Something you don’t often see in SAT prep materials is a pictograph, but when you actually look at a real SAT, pictographs are all over the place!

It’s not a conspiracy by a cabal of prep writers and SAT writers; pictograph questions are usually just really easy, and so prep writers don’t pay them much mind. This morning I decided to see if I could write a pictograph question that’s worthy of being called a Weekend Challenge. I guess you guys can judge whether or not I succeeded.

The prize this week: Same as the last few weeks. First correct response in the comments gets access to the PWN the SAT Math Guide Beta Program. One note: if you comment anonymously, I have no way of contacting you, or verifying who you are if you try to claim it was you later, so you can’t win. If you want to win, don’t post anonymously.

Sam is the kind of guy who keeps track of meaningless things in unnecessarily complicated charts. The chart above depicts the average number of times Sam finds himself laughing out loud during 3 distinct parts of the day. Sam has been keeping this chart for 4 days, and calculates that he will have to be made to LOL 10 more times than usual on the 5th night when his gassy uncle comes to family dinner in order to necessitate a change of one added face on his chart. On average, how many times a day has Sam been been made to LOL in school?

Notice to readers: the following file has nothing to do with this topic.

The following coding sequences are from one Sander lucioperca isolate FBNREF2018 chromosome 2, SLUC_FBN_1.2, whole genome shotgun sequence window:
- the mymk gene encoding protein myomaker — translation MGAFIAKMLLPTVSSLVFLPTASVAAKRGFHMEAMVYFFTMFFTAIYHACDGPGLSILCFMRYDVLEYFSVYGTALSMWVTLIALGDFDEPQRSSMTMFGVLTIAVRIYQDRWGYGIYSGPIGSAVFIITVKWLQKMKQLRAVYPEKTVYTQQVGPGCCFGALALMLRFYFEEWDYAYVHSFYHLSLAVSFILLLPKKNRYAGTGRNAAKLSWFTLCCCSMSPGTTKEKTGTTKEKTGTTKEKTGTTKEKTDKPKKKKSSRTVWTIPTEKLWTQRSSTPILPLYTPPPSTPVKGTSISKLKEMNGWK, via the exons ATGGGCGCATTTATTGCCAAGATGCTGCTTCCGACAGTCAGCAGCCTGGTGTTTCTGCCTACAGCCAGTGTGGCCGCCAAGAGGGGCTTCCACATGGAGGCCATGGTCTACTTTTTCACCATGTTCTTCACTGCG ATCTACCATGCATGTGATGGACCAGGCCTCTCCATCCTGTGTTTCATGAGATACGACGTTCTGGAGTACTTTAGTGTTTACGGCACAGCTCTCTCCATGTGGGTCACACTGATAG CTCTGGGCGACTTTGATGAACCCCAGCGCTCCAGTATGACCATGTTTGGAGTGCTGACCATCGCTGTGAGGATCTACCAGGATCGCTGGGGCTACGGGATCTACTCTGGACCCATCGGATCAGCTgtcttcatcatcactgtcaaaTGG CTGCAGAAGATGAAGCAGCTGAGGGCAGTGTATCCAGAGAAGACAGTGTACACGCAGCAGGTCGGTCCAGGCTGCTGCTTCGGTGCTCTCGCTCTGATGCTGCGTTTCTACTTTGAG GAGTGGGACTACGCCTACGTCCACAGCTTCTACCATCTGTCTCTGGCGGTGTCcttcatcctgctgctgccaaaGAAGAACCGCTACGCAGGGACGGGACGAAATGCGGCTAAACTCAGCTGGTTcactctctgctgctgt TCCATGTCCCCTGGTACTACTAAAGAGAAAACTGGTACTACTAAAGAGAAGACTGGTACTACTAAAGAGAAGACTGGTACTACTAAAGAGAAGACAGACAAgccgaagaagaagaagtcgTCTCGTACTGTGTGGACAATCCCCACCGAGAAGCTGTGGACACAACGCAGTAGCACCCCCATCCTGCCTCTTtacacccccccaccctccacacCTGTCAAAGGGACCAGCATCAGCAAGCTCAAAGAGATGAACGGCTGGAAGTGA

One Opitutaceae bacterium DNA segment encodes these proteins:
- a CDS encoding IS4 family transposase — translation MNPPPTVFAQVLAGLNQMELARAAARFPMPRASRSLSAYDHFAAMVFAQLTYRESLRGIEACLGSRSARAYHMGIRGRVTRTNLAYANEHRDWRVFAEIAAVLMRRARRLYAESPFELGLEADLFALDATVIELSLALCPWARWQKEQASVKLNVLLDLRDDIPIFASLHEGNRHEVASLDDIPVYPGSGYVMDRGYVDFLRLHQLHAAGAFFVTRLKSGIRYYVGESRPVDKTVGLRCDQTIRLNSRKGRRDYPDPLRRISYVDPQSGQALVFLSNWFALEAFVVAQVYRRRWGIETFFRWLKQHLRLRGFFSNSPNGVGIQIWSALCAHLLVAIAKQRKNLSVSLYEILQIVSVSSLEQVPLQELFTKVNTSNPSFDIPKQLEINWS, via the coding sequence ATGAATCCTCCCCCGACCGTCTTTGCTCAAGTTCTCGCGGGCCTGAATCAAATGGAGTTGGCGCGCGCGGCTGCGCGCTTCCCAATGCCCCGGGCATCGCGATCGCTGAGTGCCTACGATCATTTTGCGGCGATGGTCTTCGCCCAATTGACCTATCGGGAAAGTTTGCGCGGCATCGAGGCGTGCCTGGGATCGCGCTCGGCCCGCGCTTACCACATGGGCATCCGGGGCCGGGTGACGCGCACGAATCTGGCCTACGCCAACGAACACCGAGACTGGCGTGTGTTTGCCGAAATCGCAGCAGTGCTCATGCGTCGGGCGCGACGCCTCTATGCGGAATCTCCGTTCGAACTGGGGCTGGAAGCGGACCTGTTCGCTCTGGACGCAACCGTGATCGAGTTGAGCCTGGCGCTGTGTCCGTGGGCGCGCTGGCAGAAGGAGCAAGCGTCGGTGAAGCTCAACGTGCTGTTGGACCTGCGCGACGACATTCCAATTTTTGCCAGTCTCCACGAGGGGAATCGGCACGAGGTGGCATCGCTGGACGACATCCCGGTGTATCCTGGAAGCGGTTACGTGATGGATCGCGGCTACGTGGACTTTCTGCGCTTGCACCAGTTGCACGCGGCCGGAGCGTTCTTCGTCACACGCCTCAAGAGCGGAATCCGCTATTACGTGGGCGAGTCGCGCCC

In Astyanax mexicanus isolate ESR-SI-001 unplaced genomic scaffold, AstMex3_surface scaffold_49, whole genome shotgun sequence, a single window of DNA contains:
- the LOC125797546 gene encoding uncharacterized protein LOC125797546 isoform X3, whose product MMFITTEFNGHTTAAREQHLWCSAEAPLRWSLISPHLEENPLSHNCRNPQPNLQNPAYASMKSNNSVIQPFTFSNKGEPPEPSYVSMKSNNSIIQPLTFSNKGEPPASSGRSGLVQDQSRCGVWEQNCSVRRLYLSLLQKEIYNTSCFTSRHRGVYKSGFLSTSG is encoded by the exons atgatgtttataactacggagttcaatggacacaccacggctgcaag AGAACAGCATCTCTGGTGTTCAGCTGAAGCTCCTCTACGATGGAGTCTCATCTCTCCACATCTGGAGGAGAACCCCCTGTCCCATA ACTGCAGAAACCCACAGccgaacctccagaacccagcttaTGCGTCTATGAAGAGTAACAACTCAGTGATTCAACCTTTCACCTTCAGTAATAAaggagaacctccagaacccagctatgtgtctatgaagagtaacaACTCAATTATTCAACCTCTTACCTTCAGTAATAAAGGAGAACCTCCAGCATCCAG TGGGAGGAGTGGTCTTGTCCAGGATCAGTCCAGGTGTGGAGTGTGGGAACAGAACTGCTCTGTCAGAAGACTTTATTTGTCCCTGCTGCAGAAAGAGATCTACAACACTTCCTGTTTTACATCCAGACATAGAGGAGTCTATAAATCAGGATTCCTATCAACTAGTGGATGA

UPDATE: Nice work, Kira! I hope you enjoy the Math Guide Beta.

Everyone else: The solution is below the cut.
So this might be a pictograph question, but it’s also a weighted average question, so the solution will involve the average table. If you’re a longtime reader, you should be nodding your head like yeah. (‘sup Miley?)

Basically, Sam averages 4n LOLs per family dinner, and it’ll take him 10 more LOLs than usual at dinner on the night in question to get his average up to 5n LOLs. Luckily, his flatulent uncle is on the way! Here’s the setup:

$\tiny&space;\inline&space;\dpi{300}&space;\fn_cm&space;[Number\:&space;of\:&space;Values]\times&space;[Average\:&space;of\:&space;Values]&space;=&space;[Sum\:&space;of\:&space;Values]$

 4 nights 4n LOLs per night 16n LOLs + 1 night 4n + 10 LOLs + 4n + 10 LOLs = 5 nights 5n LOLs per night = 20n + 10 LOLs = 25n LOLs

There are two ways to fill in the bottom right field in the table: 1) add the right column and get 20n + 10 LOLs, or 2) multiply the bottom row to get 25n LOLs.

What that tells us is:

20n + 10 = 25n
10 = 5n
2 = n

If n = 2, then we know how many times Sam has been laughing out loud in school, on average. The pictograph tells us there are 6n LOLs per day, which means Sam’s friends must be hilarious. He averages 12 LOLs a day in school.